I was enthralled with long exposure photography long before I took up the practice myself. There’s something about seeing movement represented in a still image that I’ve always found compelling. In everyday life, we observe stillness in more or less the same way we do in a photo. Movement, however, is represented differently in photography than we see it in everyday life, and long exposure photography allows us to explore and study movement in a unique, abstract way.
In the months after I purchased my first DSLR, I quickly realized there was more to taking a long exposure photograph than simply setting the exposure and tripping the shutter. Sure you can stop down to f/22, and turn your ISO to 100, but unless it’s really, really dark, you’re going to have a hard time reaching shutter speeds long enough to achieve a great deal of movement represented in your photo. Plus, many lenses don’t yield their best image quality at very small apertures. After a few frustrating attempts, and a whole lot of online research, I purchased my first six-stop neutral density filter before a trip to California a few years back. There was a bit of a learning curve, but by the end of the trip I got comfortable enough (and lucky enough) to capture the photo at the very top of the page, which shows a motorcycle whizzing through Joshua Tree National Park in bright moonlight. I’ve been hooked ever since.
Neutral density filters reduce all of the light coming into the camera evenly, allowing for longer shutter speeds without any change to color. The photo below, shot across from Grand Central Terminal, was a 30-second exposure taken with a 10-stop ND filter, on a tripod. This long exposure time allowed me to record the colorful light streaks of the moving traffic, while use of the tripod helped to ensure that the still elements of the scene, like the buildings, remained sharp.
In long exposure photography, and by “long exposure” I mean photography that uses a shutter speed longer than a second or so, it is absolutely imperative to use a tripod. If you want to get anything close to resembling a sharp image when shooting at slow shutter speeds, the camera must be held stable, and the best way to do that is to use a tripod.
Like traffic lights, water is another common moving element in landscape photography. In the black-and-white image below, I was able to achieve the serene yet defined look of the water with a shutter speed of 8 seconds using a six-stop ND filter. As you may have guessed by now, the strength of a neutral density filter is measured in “stops of light.” Each stop cuts the amount of light being let into the camera by half, allowing you to slow your shutter speed without overexposing the shot.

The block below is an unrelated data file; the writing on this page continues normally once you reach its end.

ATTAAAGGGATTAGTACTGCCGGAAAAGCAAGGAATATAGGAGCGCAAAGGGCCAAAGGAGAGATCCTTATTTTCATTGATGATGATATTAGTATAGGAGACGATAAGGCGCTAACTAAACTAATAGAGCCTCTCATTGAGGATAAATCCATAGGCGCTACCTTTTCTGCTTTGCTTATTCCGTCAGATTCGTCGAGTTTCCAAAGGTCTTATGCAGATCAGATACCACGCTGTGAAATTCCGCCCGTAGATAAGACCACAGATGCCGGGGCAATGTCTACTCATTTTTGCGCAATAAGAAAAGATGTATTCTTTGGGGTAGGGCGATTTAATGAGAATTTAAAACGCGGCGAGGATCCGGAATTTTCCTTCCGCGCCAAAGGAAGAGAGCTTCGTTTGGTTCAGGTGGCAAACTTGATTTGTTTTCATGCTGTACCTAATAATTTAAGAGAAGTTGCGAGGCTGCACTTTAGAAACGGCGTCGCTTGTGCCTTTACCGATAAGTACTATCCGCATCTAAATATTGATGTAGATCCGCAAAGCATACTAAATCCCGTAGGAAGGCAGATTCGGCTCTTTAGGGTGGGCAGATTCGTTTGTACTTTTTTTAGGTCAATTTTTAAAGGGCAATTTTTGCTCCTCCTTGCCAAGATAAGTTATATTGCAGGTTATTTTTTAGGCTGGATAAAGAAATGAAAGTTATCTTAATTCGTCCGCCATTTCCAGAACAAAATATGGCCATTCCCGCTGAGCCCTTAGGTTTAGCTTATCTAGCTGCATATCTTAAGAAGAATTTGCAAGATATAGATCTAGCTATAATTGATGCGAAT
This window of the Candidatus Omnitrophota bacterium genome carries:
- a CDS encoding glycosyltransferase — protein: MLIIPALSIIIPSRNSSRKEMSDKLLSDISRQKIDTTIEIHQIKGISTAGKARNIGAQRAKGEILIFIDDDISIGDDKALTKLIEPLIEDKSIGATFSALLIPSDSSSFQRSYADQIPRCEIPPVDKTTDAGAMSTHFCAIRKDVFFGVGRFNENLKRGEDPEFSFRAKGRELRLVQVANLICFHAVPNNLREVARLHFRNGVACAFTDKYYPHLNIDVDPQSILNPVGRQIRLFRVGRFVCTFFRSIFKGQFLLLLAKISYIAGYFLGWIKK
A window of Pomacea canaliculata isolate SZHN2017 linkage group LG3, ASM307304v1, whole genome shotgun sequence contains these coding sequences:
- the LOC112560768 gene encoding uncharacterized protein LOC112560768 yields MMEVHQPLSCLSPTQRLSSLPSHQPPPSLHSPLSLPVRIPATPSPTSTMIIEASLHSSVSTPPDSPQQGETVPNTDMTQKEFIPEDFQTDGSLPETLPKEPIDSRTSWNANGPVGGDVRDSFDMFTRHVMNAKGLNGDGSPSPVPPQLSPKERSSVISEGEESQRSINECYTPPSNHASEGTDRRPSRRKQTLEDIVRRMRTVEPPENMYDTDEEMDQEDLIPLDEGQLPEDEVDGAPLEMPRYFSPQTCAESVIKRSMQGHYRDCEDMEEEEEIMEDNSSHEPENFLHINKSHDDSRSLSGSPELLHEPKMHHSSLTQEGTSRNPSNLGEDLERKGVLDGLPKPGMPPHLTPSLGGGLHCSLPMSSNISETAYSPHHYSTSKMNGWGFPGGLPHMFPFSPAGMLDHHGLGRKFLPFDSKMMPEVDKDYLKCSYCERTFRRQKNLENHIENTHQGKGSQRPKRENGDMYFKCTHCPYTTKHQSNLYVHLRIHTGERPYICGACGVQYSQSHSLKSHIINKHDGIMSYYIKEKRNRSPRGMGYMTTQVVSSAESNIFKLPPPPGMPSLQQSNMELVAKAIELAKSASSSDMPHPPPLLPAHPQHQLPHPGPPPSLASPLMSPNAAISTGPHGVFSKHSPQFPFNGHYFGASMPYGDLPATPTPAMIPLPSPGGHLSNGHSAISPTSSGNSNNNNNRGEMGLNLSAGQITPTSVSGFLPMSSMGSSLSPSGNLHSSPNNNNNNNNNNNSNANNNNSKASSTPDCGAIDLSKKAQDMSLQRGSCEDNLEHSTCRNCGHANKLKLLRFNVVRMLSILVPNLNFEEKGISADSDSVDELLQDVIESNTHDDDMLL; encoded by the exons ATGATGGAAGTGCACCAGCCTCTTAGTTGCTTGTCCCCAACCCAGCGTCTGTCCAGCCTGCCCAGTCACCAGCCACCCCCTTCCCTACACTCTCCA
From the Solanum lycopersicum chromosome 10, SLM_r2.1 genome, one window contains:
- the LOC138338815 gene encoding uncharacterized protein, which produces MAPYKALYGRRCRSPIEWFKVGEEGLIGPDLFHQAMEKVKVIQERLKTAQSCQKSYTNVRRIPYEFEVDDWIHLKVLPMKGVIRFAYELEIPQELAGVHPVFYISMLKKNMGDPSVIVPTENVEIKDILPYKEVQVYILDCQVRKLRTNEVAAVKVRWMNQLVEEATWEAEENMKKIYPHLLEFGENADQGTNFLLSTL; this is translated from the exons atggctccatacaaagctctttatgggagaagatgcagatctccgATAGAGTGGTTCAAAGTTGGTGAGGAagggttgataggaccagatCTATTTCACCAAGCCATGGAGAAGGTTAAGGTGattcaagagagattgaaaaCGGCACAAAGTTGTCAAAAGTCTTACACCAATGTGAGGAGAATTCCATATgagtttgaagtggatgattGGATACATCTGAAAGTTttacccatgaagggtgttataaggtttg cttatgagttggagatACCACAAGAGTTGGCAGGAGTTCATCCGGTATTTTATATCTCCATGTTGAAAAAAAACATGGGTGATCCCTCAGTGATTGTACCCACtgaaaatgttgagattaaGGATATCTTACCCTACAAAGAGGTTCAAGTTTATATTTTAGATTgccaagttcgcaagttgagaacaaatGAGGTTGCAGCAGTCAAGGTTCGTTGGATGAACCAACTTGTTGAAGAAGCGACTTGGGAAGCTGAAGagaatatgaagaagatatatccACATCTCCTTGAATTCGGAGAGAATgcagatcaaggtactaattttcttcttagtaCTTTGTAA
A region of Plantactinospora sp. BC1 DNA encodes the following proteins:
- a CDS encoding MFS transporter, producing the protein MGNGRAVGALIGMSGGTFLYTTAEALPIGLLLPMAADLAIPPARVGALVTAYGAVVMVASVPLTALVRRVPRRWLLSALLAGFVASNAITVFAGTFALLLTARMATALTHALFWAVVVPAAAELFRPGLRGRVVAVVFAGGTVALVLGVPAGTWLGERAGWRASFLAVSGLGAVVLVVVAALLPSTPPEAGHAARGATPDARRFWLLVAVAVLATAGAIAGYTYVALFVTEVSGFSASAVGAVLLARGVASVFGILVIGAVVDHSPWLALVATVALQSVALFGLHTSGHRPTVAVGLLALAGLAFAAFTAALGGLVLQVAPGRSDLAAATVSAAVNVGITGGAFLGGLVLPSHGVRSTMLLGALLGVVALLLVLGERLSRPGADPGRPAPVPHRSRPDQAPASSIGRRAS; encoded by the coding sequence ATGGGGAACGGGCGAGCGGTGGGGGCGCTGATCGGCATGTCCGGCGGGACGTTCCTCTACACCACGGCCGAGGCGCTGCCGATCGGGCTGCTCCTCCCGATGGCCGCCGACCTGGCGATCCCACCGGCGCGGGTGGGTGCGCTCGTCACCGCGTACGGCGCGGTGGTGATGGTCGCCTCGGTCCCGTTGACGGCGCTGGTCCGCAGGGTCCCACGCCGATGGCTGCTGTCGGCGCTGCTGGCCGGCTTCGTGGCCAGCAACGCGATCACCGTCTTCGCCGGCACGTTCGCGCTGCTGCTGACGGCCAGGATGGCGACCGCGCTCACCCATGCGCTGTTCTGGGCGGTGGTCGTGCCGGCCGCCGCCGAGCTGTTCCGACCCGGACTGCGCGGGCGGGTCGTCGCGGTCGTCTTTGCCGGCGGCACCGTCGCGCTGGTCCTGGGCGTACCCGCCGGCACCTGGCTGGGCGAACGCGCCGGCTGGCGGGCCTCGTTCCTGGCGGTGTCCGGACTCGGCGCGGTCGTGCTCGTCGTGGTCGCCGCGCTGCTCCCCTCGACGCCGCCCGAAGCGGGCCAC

So how do I decide how many stops of ND I need to take a great long exposure of a given scene? Well, it depends. It depends on the amount of natural light available, and it depends on the look I’m going for.
In brighter scenes, you may be able to use your camera’s internal meter through your various NDs to find the correct filter to fit your desired exposure time. But in darker scenes, or when using stronger ND filters, there is often too little light entering the camera for it to meter properly. In cases like this, you’re better off metering the proper exposure with the ND filter detached from the lens, and using one of the many great long exposure calculators available in the Apple App Store or Google Play Store to determine the best filter in your arsenal to achieve your desired shutter speed. The more you practice with ND filters, and tools like long exposure calculators, the more you’ll develop a “feel” for the appropriate filter and shutter speed to use for a particular scene.
There are two main varieties of ND filters that we can attach to our lenses, circular and square. Circular-type ND filters screw onto the front of your lens, and tend to be quicker and easier to put on and take off than square filters. Square filters are more versatile, and can be stacked on top of one another, but require the use of a filter holder, which can be a bit cumbersome versus the self-sufficient circular filters.
I hope you enjoyed this primer on neutral density filters. Please leave your questions in the Comments section, below, and I’ll be back to answer them as soon as I can.